I am keen on innovation and want to further the work the FIA has done to date, I have a few strong ideas on how to pursue this but need to discuss with my Board of Directors first before laying those plans out as they are fairly radical. We need to evolve as an industry and speed up technology advances at the same rate as, let’s say, the electronic security industry. This is far from a weakness of those involved in R&D, but a stifling of innovation in the fire industry due to exorbitant cost of third party approvals (especially if you want to trade internationally) and the return on investment is often hard to justify.

I want the FIA to be the voice of the fire industry. We have excellent depth in technical support and the knowledge throughout the staff and councils is second to none in nearly every area. The FIA is well respected and very influential in many spheres of engagement to ensure members’ needs are supported and we can raise the bar in our industry. Our strapline of “For professionals, by professionals” really rings true to me. With our brand new website being the portal to information for our members (and much to non-members as well), we are well placed to achieve this.

Q Did any factors in particular influence your decision to step into this role?

I have always enjoyed working in the fire alarm industry; it is very close-knit due to its size and has some great characters, many of whom I know as friends; and without trying to sound too righteous, life safety is clearly an important field to be in. Another attraction of the industry is the endless scope of applications; every home, building, facility, church, tunnel, vehicle etc. can be affected by fire and we get to visit some incredible places that many others would not. Over the years I have surveyed oil rigs, nuclear power stations, aircraft hangars, cathedrals to name but a few and found it fascinating.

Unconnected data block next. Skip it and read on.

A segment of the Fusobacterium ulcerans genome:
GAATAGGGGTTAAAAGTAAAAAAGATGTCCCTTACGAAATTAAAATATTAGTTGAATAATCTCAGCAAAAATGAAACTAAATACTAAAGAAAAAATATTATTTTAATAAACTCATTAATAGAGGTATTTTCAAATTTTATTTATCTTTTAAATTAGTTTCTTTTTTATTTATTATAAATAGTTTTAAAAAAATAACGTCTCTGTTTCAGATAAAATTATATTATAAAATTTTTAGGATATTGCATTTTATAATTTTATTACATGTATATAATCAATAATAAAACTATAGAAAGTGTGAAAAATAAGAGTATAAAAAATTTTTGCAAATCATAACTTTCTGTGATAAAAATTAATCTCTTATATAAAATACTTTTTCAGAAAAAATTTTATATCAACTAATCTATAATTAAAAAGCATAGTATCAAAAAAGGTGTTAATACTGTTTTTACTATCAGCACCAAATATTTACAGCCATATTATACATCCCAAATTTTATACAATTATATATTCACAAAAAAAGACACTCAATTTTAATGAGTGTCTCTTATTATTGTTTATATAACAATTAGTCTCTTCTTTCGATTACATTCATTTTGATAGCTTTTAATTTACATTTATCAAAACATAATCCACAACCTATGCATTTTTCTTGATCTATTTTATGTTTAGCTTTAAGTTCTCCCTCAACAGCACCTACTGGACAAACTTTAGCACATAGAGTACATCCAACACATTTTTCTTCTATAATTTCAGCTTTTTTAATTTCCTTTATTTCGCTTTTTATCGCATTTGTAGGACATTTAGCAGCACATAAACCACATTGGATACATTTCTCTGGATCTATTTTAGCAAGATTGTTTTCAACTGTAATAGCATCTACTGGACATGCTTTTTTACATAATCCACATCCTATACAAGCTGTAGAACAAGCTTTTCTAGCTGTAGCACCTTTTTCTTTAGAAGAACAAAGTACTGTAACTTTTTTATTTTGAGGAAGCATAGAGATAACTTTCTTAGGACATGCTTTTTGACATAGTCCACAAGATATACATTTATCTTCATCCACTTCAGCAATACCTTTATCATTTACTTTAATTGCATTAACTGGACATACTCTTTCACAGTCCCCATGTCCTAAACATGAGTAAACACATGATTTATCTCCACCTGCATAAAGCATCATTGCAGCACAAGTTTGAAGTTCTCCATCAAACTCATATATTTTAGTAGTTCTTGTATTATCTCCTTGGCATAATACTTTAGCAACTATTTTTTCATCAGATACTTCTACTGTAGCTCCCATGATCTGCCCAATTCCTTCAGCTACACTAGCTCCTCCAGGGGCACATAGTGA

Specifically the CEO at the FIA… to learn more acronyms (a task that will never be complete)! I was looking for a more strategic role that did not involve me getting bogged down with day to day issues and we are blessed in the FIA with a talented General Manager and his support staff that allows me to “do my thing”. The FIA is clearly the biggest and best fire industry trade association with over 650 members and is well respected. With such a strong membership portfolio, I will get to discuss many important issues and hopefully help shape the future of the fire industry in line with what the FIA and its members want.

Being a managing director of several companies I will naturally look at the commercial aspects and in this case – growth. I see great growth opportunities in a number of areas (training, International influence, membership numbers, more localised support, exhibitions to name but a few), and these can only benefit our members. Although the FIA is “not-for-profit”, any monies gained can be invested into a number of activities to further promote innovation, best practice and British companies’ influence in the home and world market.

I am really looking forward to getting involved in all of these areas and taking the FIA to the next level.